Safety and trust
At the heart of medicine lies trust. Patients’ trust in health professionals, institutions and therapies; health care professionals’ trust in their teachers, information sources, managers and systems of governance; and government and society’s trust that all the stakeholders will do their best to be worthy stewards of our finite health resources. But trust is fragile, as Dunbar et al discovered in the wake of the recent inquiries into health system failures affecting four Australian hospitals (→ In the wake of hospital inquiries: impact on staff and safety). From their experience of rebuilding shattered health care institutions, they have learned that “...above all else, there needs to be a way in which health professionals can be sure that their concerns about clinical standards will be openly and impartially investigated, and that where it turns out that the issue is poor professional performance, good policies exist to deal with it”.
Taking a therapeutic drug is an act of trust. So is prescribing one! As well as externally collected evidence of efficacy and safety, most doctors rely on the product information (PI) supplied by the drug companies and collected in publications such as MIMS (Monthly index of medical specialties) for accurate information about drugs and dosages. But when it comes to thyroid-related medications, this might not be so. Stockigt examined the PI for these specialised products in MIMS and found that, compared with current medical literature, many PIs provided “inadequate, inaccurate or outdated therapeutic directives” (→ Barriers in the quest for quality drug information: salutary lessons from TGA-approved sources for thyroid-related medications). Dowden is not surprised by this finding, but agrees that it is disturbing. “As the product information also underpins consumer medicines information and sets the boundaries for advertising, flaws could have far-reaching consequences.” He suggests that, like the drugs themselves, the product information should have a “use-by date” (→ Product information past perfect).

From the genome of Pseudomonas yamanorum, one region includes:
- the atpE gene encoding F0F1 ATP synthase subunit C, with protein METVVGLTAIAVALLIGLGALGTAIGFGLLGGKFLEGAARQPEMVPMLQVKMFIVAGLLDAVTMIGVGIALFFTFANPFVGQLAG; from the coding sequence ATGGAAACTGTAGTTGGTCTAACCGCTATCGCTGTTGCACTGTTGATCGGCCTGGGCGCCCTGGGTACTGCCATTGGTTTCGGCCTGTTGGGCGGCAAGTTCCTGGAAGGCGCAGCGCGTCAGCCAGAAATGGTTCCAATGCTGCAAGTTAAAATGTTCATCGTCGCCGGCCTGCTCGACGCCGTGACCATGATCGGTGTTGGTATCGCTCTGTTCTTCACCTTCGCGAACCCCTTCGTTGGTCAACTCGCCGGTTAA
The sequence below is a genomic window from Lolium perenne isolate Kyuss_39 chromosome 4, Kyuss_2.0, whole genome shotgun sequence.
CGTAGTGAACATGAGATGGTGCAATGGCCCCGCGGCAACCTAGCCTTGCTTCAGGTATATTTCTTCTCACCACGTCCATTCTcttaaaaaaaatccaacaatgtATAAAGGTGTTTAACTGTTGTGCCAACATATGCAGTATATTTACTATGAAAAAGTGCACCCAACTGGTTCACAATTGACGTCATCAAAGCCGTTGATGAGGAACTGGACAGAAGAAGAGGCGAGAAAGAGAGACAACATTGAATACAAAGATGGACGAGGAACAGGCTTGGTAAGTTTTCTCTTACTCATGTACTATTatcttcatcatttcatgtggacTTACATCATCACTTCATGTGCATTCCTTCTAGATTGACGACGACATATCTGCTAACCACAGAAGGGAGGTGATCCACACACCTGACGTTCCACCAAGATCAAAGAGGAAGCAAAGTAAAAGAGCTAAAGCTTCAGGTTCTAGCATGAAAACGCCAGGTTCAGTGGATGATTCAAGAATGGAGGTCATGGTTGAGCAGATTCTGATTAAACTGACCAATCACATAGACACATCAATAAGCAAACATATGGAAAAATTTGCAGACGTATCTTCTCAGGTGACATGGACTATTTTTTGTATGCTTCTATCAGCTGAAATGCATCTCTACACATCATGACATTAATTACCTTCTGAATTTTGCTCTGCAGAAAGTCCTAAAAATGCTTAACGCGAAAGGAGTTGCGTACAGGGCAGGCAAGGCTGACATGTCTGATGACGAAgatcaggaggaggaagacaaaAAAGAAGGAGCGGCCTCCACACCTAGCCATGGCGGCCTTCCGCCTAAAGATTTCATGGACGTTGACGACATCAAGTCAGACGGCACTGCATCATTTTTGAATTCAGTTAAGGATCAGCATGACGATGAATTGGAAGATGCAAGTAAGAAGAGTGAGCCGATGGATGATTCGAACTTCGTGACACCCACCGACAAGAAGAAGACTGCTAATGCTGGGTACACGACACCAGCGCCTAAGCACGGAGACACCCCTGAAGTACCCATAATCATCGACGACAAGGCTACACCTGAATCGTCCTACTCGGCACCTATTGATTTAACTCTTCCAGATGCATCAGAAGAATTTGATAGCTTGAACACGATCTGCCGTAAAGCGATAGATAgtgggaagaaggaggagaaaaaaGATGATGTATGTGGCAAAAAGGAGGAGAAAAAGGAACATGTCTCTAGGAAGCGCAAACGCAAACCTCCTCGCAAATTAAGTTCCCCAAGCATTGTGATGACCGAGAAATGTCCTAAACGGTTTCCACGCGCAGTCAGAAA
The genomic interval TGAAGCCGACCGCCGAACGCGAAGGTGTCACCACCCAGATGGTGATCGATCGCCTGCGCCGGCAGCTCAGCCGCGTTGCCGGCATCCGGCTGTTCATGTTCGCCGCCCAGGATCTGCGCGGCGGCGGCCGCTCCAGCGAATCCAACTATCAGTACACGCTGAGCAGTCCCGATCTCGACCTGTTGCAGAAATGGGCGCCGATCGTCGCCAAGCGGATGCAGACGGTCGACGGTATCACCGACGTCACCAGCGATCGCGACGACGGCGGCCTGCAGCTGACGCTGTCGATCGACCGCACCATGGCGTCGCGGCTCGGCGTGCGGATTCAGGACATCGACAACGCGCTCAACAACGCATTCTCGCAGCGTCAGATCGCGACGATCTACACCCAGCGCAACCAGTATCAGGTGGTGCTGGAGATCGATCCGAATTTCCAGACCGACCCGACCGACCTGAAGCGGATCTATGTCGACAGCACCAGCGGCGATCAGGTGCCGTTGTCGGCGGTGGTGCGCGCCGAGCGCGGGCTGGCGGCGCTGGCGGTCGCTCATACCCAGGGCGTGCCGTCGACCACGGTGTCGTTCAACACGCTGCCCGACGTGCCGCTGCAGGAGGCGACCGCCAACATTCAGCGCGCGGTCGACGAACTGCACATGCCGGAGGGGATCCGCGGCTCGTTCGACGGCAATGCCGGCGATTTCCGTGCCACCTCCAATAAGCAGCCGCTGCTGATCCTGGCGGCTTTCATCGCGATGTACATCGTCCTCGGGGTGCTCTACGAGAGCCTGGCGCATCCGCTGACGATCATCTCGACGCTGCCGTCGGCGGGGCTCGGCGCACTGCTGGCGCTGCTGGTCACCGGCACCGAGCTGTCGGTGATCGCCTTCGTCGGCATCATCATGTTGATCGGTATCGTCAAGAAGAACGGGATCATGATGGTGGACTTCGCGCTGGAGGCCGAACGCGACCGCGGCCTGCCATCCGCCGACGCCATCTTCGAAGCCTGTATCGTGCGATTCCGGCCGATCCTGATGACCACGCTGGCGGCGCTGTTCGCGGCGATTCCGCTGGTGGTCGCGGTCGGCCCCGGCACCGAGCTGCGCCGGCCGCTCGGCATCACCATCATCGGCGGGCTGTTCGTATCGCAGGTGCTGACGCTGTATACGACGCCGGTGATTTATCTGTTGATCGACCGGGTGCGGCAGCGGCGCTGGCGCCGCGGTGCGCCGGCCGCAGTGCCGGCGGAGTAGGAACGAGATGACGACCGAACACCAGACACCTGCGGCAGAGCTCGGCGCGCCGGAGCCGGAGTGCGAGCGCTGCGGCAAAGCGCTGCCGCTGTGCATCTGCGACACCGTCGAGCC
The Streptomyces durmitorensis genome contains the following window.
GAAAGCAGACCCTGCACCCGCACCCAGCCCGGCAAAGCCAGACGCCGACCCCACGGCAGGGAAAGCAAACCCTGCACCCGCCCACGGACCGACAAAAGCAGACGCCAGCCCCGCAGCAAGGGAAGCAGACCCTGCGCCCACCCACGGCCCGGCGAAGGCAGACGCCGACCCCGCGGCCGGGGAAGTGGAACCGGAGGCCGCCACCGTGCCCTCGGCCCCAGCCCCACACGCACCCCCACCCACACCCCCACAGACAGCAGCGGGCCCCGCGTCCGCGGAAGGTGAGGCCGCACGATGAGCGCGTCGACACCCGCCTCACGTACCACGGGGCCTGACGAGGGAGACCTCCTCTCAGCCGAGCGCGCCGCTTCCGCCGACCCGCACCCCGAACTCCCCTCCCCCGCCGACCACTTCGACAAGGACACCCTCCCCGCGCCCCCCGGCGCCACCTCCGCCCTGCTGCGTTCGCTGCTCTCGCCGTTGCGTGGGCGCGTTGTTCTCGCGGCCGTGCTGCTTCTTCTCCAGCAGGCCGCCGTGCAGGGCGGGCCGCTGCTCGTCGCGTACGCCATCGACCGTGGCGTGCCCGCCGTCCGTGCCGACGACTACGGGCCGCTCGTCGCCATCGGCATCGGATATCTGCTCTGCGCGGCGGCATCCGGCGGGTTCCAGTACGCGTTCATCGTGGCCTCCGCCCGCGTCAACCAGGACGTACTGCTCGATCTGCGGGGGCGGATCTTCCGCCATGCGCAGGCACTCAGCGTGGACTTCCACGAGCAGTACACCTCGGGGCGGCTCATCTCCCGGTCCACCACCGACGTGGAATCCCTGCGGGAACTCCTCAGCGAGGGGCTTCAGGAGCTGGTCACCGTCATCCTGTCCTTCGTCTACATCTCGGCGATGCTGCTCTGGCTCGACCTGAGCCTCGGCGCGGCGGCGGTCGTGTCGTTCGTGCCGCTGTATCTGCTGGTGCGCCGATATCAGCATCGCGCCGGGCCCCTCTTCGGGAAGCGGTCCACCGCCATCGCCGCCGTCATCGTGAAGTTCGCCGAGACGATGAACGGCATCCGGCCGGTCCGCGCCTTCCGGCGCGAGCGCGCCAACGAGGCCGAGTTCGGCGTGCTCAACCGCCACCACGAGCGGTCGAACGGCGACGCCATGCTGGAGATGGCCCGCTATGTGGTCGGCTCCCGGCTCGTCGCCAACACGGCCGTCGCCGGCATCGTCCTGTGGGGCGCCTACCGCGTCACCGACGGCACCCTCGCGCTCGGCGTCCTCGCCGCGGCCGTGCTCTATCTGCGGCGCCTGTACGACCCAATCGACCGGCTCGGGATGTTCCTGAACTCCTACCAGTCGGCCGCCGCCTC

Part of the process of updating our knowledge about drugs is post-marketing surveillance for possible harms. Although far from proving a causal association, the seven cases observed by Walker et al of interstitial lung disease in patients taking statins are worth further investigation (→ Potential link between HMG-CoA reductase inhibitor (statin) use and interstitial lung disease).
Participating in medical research is another act of trust, and informed consent is the gold standard for ethical recruitment of subjects. So, did a research project in which tissue samples from patients with colorectal cancer were tested for a genetic marker of hereditary non-polyposis colorectal cancer (HNPCC), without the subjects’ permission, breach ethical standards? Zeps et al believe it can be justified. “If individual informed consent had been a fundamental requirement . . . this retrospective screening for HNPCC could not have proceeded . . . Newly identified patients . . . and their at-risk family members can now receive potentially life-saving surveillance that was not previously offered . . .” (→ Waiver of individual patient consent in research: when do potential benefits to the community outweigh private rights?)